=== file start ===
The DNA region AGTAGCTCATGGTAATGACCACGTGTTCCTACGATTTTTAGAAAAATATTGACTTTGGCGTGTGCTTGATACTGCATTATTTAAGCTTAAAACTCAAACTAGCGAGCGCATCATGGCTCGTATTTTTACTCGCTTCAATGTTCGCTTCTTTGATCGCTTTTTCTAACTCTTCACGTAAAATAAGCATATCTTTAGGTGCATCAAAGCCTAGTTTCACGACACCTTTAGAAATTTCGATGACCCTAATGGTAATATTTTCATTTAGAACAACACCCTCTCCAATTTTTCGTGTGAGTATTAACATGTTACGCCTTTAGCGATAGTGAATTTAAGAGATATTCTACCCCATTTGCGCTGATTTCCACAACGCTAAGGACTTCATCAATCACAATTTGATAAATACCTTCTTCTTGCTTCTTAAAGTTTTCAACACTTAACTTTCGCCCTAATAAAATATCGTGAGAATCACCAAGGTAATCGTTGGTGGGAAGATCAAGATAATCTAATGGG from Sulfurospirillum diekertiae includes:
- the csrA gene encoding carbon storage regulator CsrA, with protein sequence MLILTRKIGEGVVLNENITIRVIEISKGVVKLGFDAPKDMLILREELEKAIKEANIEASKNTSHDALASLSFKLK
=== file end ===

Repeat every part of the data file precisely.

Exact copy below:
The DNA region AGTAGCTCATGGTAATGACCACGTGTTCCTACGATTTTTAGAAAAATATTGACTTTGGCGTGTGCTTGATACTGCATTATTTAAGCTTAAAACTCAAACTAGCGAGCGCATCATGGCTCGTATTTTTACTCGCTTCAATGTTCGCTTCTTTGATCGCTTTTTCTAACTCTTCACGTAAAATAAGCATATCTTTAGGTGCATCAAAGCCTAGTTTCACGACACCTTTAGAAATTTCGATGACCCTAATGGTAATATTTTCATTTAGAACAACACCCTCTCCAATTTTTCGTGTGAGTATTAACATGTTACGCCTTTAGCGATAGTGAATTTAAGAGATATTCTACCCCATTTGCGCTGATTTCCACAACGCTAAGGACTTCATCAATCACAATTTGATAAATACCTTCTTCTTGCTTCTTAAAGTTTTCAACACTTAACTTTCGCCCTAATAAAATATCGTGAGAATCACCAAGGTAATCGTTGGTGGGAAGATCAAGATAATCTAATGGG from Sulfurospirillum diekertiae includes:
- the csrA gene encoding carbon storage regulator CsrA, with protein sequence MLILTRKIGEGVVLNENITIRVIEISKGVVKLGFDAPKDMLILREELEKAIKEANIEASKNTSHDALASLSFKLK